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Present Moment, Wonderful Moment May 14, 2010

Posted by nrhatch in Books & Movies, Happiness, Meditation, Mindfulness.
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Thich Nhat Hanh, a Vietnamese Buddhist Monk, created an inspiring handbook of “gathas” or mindfulness verses. 

Reciting the poetic and practical verses from Present Moment Wonderful Moment ~ Mindfulness Verses for Daily Living reminds us to slow down and enjoy the ordinary and magical moments of our lives.

An example of the peace and joy he promotes with his wisdom:

#27.  Cleaning the Meditation Room

As I clean this fresh, calm room
boundless joy and energy arise! 

It is a joy to tidy the meditation room.  In its fresh, calm atmosphere, everything reminds us to come back to the present moment.  Every sweep of the broom is light, and every step we take is filled with awareness.  As we arrange the cushions, our mind is still.  Working in a relaxed way, with a feeling of peace and joy, we become energized.  Everything we do can be filled with this peace and joy.

To read a book review on Head Butler:  Present Moment Wonderful Moment

To read more about Thich Nhat Hanh’s Inspiring Life:  Thich Nhat Hanh

A Lone Piper In The Mist May 14, 2010

Posted by nrhatch in Magick & Mystery.
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170px-Chartres2006_076I have a new crush . . . a writer whose writing resonates with me.

Cindy’s latest post, Stopped Into A Church, created beautiful images of a “bejeweled old whore,” started music playing in my head, and stirred the ashes of a campfire . . . reminding me of a memory from many moons ago:

BFF and I headed to the Shenandoah Valley during Fall Foliage to admire the trees before snow buried the fallen leaves.

We stopped for the night in a State Park, with no other apparent visitors.

Despite the misty rain falling, we built a campfire, donned our ponchos, and sat fireside to watch the flames and chat.

We talked of dreams for the future ~ places we wished to explore before our aging bones encouraged us to sit fireside every night.

As we turned our attention to Scotland, and our desire to see its castles and lochs, its heather filled highlands and silent misty moors, the sound of bagpipes drifted through the evening  mist ~ circling the flames of our campfire with its lonely drone.

The sound merged with our misty dreams of moors, creating images of Scottish pipers wearing tartans and cradling their bagpipes . . .


IMGP4158bAbandoning the warmth of the fire, we walked through the campground, still and silent except for the pipes calling to us through the mist.

The damp leaves underfoot muffled the sound of our approach until we reached an embankment at the edge of the grounds.

There, standing on the precipice, twelve or fifteen feet above us, stood a lone piper, his tartan kilt barely visible in the mist, as he called to his clan across the misty moors.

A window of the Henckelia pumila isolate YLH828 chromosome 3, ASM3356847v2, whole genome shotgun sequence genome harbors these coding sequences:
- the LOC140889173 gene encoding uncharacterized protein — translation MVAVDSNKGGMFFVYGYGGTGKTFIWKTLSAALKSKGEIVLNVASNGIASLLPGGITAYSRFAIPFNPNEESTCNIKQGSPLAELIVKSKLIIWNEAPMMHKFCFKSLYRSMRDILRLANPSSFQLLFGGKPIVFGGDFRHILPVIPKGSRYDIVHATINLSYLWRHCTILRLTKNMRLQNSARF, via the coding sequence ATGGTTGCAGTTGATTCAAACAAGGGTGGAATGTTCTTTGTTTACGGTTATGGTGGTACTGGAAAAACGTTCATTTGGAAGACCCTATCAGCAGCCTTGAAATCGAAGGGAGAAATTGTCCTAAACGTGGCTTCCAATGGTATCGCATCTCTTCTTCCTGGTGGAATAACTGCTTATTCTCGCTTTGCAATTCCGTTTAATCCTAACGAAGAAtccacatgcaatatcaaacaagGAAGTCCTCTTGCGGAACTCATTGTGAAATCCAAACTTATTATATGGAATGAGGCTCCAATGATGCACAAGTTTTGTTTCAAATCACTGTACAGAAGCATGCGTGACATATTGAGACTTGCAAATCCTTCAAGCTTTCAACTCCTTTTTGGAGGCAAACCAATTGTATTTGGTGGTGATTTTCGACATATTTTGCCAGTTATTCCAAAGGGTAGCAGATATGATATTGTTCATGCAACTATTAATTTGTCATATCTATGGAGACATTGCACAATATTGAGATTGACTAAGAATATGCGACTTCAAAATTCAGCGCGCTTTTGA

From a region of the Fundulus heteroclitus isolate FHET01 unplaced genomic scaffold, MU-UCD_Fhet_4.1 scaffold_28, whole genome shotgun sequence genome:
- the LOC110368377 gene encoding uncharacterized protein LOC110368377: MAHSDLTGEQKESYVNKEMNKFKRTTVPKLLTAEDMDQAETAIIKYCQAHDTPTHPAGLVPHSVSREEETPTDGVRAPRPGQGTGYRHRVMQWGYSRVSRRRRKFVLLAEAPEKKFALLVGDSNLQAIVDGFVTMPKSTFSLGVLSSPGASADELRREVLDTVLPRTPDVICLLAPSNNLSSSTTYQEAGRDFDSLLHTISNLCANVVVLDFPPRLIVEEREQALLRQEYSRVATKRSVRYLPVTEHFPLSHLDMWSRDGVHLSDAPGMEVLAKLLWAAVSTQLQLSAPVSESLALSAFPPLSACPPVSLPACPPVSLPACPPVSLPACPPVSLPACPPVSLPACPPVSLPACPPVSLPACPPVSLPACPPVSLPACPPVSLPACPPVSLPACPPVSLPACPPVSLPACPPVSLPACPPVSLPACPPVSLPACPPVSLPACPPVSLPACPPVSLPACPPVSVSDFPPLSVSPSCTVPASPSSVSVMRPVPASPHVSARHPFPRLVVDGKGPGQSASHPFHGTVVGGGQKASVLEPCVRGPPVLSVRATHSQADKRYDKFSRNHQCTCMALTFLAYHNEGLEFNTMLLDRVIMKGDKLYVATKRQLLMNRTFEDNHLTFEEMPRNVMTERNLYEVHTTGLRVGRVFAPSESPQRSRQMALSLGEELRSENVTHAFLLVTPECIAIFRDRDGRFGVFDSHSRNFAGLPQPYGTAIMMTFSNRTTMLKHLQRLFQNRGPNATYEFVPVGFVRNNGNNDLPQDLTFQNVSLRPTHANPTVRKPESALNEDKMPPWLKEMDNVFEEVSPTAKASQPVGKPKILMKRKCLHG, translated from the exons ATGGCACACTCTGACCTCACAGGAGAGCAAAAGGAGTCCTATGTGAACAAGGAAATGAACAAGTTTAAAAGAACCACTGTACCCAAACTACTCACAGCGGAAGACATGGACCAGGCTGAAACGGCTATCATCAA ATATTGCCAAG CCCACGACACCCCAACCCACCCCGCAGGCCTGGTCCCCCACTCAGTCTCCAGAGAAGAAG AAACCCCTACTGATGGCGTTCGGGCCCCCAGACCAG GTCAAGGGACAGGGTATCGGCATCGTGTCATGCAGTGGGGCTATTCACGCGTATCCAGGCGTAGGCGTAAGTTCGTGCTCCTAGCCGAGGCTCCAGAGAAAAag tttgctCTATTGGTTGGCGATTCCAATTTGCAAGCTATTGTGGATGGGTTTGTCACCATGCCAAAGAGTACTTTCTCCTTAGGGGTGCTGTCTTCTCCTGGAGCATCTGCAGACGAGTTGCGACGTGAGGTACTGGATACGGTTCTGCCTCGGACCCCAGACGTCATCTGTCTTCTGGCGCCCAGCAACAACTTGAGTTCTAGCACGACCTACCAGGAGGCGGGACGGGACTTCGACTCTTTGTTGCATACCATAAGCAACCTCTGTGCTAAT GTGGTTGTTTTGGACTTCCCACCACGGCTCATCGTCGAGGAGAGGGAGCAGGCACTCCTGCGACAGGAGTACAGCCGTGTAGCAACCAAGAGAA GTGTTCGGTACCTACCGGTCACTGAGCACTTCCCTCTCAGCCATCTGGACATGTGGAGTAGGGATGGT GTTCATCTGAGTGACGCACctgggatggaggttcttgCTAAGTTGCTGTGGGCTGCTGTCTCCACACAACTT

Synchronicity at its best . . .

Related post:  Incongruous (Kate Shrewsday)

Lasting Imprints May 14, 2010

Posted by nrhatch in Life Balance, Magick & Mystery, Nature, People.
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Cat-and-DucksI went outside on the back deck and smiled when I saw a mama duck and her 5 babies.  As is the norm with ducklings, where she went, they followed.

No questions asked.  No arguments.

From birth, baby ducks (and geese) instinctively know that survival depends upon following their mother’s lead:

Ducklings imprint on their mother, a process that begins with the mother and ducklings exchanging low calls before the ducklings have even hatched. Almost immediately after hatching, most ducklings will follow the mothers into nearby water. The newly hatched ducklings are covered with a dense, insulating down that traps air, making them buoyant.

The young are able to forage immediately, but they still rely on the mother to defend them from predators. When necessary, she will call them to her with a “contact call.” Maternal care in most species lasts until the young are nearly able to fly, but the duration of parental care varies across species.  (HSUS: Wild Ducks of America)

Eventually, the ducklings mature and leave their mother’s side ~ they head off to have their own adventures, leaving her imprint behind.

And, if they don’t leave, she chases them away.

Humans have a similar, albeit more complex, bonding process.

Instead of days, weeks, or months of “taking the lead,” parents of the two-legged variety have years and years to steer their children in the right (or wrong) direction ~ to create a lasting imprint on their offspring.  Other caring (and not so caring) adults leave their imprint as well.

At some point, if all goes well from a developmental standpoint, human offspring stop playing “follow the leader,” and begin to make decisions more autonomously.  They head into the real world to have adventures of their own ~ leaving the nest behind.

The question becomes . . . what lasting familial and societal imprints will follow them wherever they go?

For more on imprinting: Learning Who Is Your Mother

Related Posts:  Life is Not One-Size-Fits-All * Discovering Right Livelihood *   Stop Playing “Follow The Leader” * Discovering Your Secret IdentityWay of the Peaceful Warrior * Live Your Life  * But I Might Die Tonight